Edgar T. Irons
Solebury, Pennsylvania 18963


My career of 35 years has been devoted to research and development in computer software. It has sometimes involved substantial periods of actively undertaking the research and development work personally. It has at other times involved building and running a team of programmers to turn ideas into products. Ten years of this career involved teaching and research in computer science as Professor of Computer Science at Yale University. Some of the work has resulted in widely recognized publications in the professional journals of computer science. Some of the work has resulted in products of considerable success and lifetime. The areas of concentration of the work include systems for parsing natural and computer languages, office automation systems, systems for managing compound documents, compilers for computer programming languages, and operating systems for computers.

Experience Chronology

1991 - 1999: Chief Scientist, Franklin Electronic Publishers

  • Produced a grammar checking program which checks grammar by parsing English sentences.
  • Designed and programmed an internal authoring system used to produce a number of Franklin products including several product catalogs for other companies, an organizer for Franklinís Digital Book system, and another one for its Bookman system, and the Pocket Quicken product. The organizers and Pocket Quicken were among the first to synchronize data in a handheld device with a PC.
  • Programmed several medical books in Java, and then in Visual C++ for the Windows CE operating system.
  • Programmed a Java interpreter for Franklinís 8 bit 6502 processor.
  • Provided technical advice to the executives of the corporation and Franklinís CEO, and assisted in technical marketing of a number of products. Coordinated product development in several products developed with other companies.
  • Programmed the Websterís Dictionary programs for Franklinís Web Page, including a standard HTML form version, and a Java version in which the viewer can operate a simulated Franklin product. Programmed the CGI Web server which does the lookup for both versions.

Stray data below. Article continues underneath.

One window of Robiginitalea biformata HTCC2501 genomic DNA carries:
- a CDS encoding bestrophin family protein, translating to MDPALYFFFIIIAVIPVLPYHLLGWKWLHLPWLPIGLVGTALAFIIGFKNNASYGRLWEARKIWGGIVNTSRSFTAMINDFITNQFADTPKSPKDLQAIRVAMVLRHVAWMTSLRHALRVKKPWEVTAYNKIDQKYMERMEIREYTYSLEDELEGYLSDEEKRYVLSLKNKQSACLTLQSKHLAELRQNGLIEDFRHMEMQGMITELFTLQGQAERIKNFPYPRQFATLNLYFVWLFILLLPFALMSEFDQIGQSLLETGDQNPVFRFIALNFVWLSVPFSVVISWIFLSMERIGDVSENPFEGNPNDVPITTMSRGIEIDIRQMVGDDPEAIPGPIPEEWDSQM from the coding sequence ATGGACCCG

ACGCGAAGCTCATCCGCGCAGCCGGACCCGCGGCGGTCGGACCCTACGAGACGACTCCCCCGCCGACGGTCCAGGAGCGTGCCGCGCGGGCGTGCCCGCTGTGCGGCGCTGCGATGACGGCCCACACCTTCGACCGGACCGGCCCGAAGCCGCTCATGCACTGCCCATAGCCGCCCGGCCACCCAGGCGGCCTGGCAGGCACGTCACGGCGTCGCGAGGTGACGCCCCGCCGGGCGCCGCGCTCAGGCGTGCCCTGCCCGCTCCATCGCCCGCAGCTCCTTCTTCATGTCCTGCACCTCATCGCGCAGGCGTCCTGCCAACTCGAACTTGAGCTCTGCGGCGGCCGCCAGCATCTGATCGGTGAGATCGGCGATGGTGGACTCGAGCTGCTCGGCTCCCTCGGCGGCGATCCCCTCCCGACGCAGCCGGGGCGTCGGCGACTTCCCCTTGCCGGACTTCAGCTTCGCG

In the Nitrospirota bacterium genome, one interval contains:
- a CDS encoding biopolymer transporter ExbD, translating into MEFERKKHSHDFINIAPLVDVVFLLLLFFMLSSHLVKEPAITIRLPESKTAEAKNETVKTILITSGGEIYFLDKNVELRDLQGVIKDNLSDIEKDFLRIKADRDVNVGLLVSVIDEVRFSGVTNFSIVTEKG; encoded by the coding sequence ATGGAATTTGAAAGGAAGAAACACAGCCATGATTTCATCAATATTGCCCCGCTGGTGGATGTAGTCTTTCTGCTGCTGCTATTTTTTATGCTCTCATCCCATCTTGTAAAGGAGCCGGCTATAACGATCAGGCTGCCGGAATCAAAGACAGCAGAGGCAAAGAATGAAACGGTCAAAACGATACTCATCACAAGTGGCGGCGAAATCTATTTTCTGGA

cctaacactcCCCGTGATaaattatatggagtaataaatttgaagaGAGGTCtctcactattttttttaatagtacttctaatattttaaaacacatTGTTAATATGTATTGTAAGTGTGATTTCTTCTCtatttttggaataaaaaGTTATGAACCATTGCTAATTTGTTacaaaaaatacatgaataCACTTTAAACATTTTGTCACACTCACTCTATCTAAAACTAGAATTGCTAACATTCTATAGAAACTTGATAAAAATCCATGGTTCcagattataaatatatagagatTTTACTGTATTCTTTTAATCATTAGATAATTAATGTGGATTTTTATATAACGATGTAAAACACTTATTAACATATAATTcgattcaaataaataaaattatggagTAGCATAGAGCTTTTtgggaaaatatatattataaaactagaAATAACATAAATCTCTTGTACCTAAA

1984-1991: President, Slater Towar Ltd.

  • Undertook development work for natural language systems, with particular application to parsing and extracting meaning from English sentences.
  • Directed contracted work in data base interrogation systems for a private software company.
  • Directed contracted work in extensible compilers and operating systems for super-computers for the defense department.
  • Directed the development of a UNIX office automation system for managing compound documents (mixed graphics, spreadsheets, and text).

1980-1984: Director of Research, Interactive Systems Corporation (now part of SunSoft).

  • Directed the development of the INed editing and office system for UNIX, marketed by IBM in their systems including the RS 6000 workstation.

1969-1980: Professor of Computer Science, Yale University.

  • One of the two founders of the Computer Science Department at Yale, helped build that department from a fledgling effort to a nationally recognized center of excellence.
  • Worked in the parsing of ambiguous statements in languages.
  • Designed and implemented a unique computer laboratory for use in teaching and research, in which all students, even in large undergraduate courses had access for the first time to individual state of the art time sharing for research and learning.
  • Chairman of the Computer Science Department 1977-1978

1960-1969: Member of the technical staff, Institute for Defense Analyses

  • Invented the "Syntax Directed Compiler" a technique for parsing sentences according to a formal description of a grammar. Applications included user extensible programming languages, including one of the first languages used for system programming, IMP. The publication about this work received recognition in 1982 as a landmark publication in computer science from the Association for Computing Machinery (the main professional computer science organization).
  • Programmed an innovative time sharing operating system for Cray supercomputers. This system and the IMP programming language received major usage in the Defense Department for 20 years. It was one of the first computer systems to use video terminals for computer programming, and included most of the capabilities of the very popular UNIX system 6 years before that system was announced.


  • 1958 B. S. E. Princeton University
  • 1959 M. S. California Institute of Technology

Important Publications

  • A Syntax Directed Compiler for ALGOL60. ACM Communications, January, 1961. Introduced the concept of syntax directed processing. Recognized in 1982 a landmark publication in Computer Science by the ACM.
  • A CRT Editor. ACM Communications, 1972. Described the super computer operating system and its use of TV terminals for editing text and running the computer.
  • An Error Correcting Parse Algorithm. ACM Communications, November 1963. Described techniques for usefully managing ungrammatical sentences while parsing.
  • Structural Connections in Formal Languages. ACM Communications, February 1964. Explored computer parsing techniques for different kinds of languages.
  • Multiple Track Programming. Yale University Research Report, October 1970. Described techniques for managing very ambiguous sentences in parsing.